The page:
Kickstarter, the White House, and Makerspaces!

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At Kickstarter, we constantly see how Makers are fueling the future – they’re the ones who are taking ideas and putting them into action. Sometimes the end product is something big and crazy, like a Delorean hovercraft, and sometimes it’s a tiny object with a major impact, like the MaKey MaKey.

The White House also knows how important Makers are. President Obama recently announced new efforts to encourage all of us “to be makers of things, not just consumers of things,” and today he’s hosting the first-ever White House Maker Faire! We’re really excited to be at the White House today, alongside some amazing Kickstarter creators, in celebration of creativity and innovation. (Did we mention there is a livestream? You can watch it here!)

As part of the Maker initiative, President Obama challenged us to come up with new ways to support makers. We thought, besides the community and funding that they can find on Kickstarter, what else do makers need?

Makers need places to make things! They need to be able to share ideas and collaborate with like-minded people in a supportive, open, and friendly environment that encourages creativity and spurs innovation. As Kickstarter alum David Lang, the creator of the OpenROV underwater robot put it in his book Zero to Maker: “Making, I discovered early on, was about the art of finding other people – seeking out teachers, creating and joining like-minded groups, collaborating with strangers – and co-creating together.”

So in the spirit of creating incredible things, we’re excited to announce a new sub-category devoted to Makerspaces. Kickstarter is a natural place to find support for building a new Makerspace or improving an existing one – you can get feedback from the people who would want to join, and offer membership as a reward. Some great Makerspace projects have already happened on Kickstarter, like the LA Maker Space and MakerKidz in Annapolis, but we know there are more out there.

Plus, some of the coolest projects on Kickstarter have come out of existing Makerspaces, like the Artisan’s Asylum in Somerville, Massachusetts. Makers at the Artisan's Asylum created the 3Doodler, which raised $2.3 million from 26,457 backers and is now available in the MoMA Design Store, as a tool for other makers to create more new things!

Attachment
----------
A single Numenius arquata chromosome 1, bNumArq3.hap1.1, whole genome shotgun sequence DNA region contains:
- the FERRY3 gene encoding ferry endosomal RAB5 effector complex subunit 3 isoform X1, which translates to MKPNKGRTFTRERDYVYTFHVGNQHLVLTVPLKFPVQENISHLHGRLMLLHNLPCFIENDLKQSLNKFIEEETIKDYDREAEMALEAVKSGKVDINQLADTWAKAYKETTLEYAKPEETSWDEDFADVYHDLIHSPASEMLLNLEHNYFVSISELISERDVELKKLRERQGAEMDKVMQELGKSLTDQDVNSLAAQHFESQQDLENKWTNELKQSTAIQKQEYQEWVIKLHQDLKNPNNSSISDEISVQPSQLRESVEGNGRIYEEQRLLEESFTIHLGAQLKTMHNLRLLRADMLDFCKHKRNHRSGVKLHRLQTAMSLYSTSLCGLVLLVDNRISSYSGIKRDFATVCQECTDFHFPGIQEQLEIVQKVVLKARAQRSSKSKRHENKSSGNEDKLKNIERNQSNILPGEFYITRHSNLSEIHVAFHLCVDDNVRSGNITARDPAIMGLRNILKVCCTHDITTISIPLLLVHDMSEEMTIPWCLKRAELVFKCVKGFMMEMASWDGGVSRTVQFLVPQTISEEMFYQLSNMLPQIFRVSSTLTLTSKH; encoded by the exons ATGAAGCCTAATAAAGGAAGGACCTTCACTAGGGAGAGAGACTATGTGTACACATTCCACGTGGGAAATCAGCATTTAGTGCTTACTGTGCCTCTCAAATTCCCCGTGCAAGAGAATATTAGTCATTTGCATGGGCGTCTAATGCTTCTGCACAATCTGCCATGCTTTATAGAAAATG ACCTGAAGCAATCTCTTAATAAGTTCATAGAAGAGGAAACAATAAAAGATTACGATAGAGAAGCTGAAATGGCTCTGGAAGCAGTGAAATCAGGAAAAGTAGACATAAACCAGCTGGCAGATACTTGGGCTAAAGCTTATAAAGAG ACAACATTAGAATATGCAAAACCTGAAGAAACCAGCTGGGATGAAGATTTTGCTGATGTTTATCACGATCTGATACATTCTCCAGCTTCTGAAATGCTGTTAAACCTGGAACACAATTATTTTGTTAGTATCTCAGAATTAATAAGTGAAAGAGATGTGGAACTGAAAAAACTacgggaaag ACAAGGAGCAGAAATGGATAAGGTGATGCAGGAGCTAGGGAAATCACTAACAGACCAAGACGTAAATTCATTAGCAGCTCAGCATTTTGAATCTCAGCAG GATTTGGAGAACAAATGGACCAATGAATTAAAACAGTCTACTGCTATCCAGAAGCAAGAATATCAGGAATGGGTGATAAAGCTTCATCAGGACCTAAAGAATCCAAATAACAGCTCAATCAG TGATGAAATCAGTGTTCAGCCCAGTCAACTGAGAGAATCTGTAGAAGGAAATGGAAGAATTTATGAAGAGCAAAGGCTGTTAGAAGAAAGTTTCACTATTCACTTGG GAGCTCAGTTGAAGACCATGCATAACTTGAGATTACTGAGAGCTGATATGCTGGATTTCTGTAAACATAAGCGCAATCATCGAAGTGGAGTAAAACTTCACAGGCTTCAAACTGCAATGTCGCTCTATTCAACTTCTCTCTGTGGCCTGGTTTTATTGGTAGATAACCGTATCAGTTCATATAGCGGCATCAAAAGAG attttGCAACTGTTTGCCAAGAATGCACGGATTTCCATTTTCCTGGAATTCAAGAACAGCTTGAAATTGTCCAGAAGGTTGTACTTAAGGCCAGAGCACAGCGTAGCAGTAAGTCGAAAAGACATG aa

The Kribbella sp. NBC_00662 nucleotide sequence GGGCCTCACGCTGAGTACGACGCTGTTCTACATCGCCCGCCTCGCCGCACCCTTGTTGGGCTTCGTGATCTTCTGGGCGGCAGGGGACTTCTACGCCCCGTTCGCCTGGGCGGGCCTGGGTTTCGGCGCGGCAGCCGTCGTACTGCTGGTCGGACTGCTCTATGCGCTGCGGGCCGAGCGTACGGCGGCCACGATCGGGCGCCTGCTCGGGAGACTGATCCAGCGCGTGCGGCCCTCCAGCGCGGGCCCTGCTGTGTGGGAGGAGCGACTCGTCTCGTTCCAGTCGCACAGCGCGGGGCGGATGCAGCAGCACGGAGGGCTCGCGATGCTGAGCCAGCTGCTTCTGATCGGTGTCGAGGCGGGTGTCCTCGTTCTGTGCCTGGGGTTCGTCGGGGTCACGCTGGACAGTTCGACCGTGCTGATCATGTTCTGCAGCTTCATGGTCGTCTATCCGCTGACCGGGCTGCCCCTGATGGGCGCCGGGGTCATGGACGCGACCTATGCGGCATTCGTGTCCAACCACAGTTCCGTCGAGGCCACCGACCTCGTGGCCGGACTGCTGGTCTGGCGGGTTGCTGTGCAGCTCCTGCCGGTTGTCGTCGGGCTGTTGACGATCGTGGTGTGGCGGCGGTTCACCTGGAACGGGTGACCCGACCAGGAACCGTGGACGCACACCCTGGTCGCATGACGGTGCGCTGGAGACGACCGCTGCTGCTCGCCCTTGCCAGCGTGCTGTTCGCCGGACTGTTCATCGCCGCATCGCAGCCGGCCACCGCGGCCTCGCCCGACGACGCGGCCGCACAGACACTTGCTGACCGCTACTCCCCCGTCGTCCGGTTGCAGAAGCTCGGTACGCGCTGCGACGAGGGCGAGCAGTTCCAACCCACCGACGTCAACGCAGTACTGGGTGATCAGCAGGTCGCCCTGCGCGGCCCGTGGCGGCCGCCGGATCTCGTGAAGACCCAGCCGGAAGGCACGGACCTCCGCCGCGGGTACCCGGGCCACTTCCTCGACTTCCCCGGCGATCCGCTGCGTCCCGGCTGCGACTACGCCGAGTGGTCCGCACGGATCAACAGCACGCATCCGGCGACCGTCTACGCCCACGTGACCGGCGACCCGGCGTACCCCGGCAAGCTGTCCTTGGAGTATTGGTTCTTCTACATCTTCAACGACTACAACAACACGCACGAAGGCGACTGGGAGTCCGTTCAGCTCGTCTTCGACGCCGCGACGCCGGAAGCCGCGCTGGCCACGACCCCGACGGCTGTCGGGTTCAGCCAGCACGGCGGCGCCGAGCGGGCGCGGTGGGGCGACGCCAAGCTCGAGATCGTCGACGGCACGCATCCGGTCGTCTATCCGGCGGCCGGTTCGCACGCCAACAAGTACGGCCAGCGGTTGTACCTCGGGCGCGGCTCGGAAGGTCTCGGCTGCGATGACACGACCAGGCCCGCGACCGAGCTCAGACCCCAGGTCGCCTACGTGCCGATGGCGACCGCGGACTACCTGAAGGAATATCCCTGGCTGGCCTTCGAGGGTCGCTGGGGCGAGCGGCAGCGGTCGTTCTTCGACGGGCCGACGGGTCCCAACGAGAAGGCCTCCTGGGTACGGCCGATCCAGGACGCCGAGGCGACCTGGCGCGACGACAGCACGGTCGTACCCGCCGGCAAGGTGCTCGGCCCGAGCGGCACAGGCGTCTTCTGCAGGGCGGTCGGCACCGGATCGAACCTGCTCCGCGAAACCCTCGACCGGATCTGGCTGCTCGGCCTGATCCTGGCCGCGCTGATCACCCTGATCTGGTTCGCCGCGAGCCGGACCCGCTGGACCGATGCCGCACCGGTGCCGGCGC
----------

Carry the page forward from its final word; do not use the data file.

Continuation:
We hope today’s news will be a rallying cry for builders, hackers, developers and makers everywhere, and we couldn’t be more excited to work with President Obama to support a #NationofMakers.

    1. Fábio Ramos on

      My name is Carlos Fábio. I'm 33, and I'm now living in Lisbon (Portual) studying PhD at IUL ( Please, let me do part of it! How can I help you?

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      Melvin Hall on

      Red Oak Makerspace pulled the trigger 2 June 2014 and we are riding the bullet. Startup is awesome with things like #NationOfMakers and now this. Thanks

    3. Randy Ksar on

      very exciting initiative!

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      michael patty on

      how do I go about posting my idea on Kickstarter.
      I have to try to get back into business since Hurricane sandy, and I need small capital to do so.
      this would be a dream co true not only for me but for the shore area of New Jersey

    5. Mike Woelk on

      It may have a Kickstarter but don't bring up K.B. Spangler's "Maker Space" book at the White House ;)

    6. Thomas Rak on

      Bunch of crap. I am a real maker supporting kickstarter projects I consider worthwhile. You involve obama and you lose all credibility.

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      Joni Hamari on

      Thomas Rak, 100% with you! Obama administration is only on board to discover what developers are creating, all about control, not about people

    8. PAUL on

      This comment has been removed by Kickstarter.

    9. Joseph Francis on

      Great to see the Obama administration and Kickstarter and all others involved helping push the idea that we can all be engineers and it is FUN! We have a serious shortage of programmers, engineers and the like, this helps make that road fun and exciting. In the end many makers will get higher paying jobs as a result being smarter and having more experience - good for all. Anyone that has negs to say about this would be upset at Obama if he cured cancer, just ignore those folks .. this is a positive and wonderful display of support at the highest level. Thank you to all that support this.

    10. Ingo

      Thomas Rak and Joni Hamari, thank you for your brilliant political insight! I'm sure this is the perfect forum for bashing the sitting president instead of talking about promoting the Maker movement. Thanks!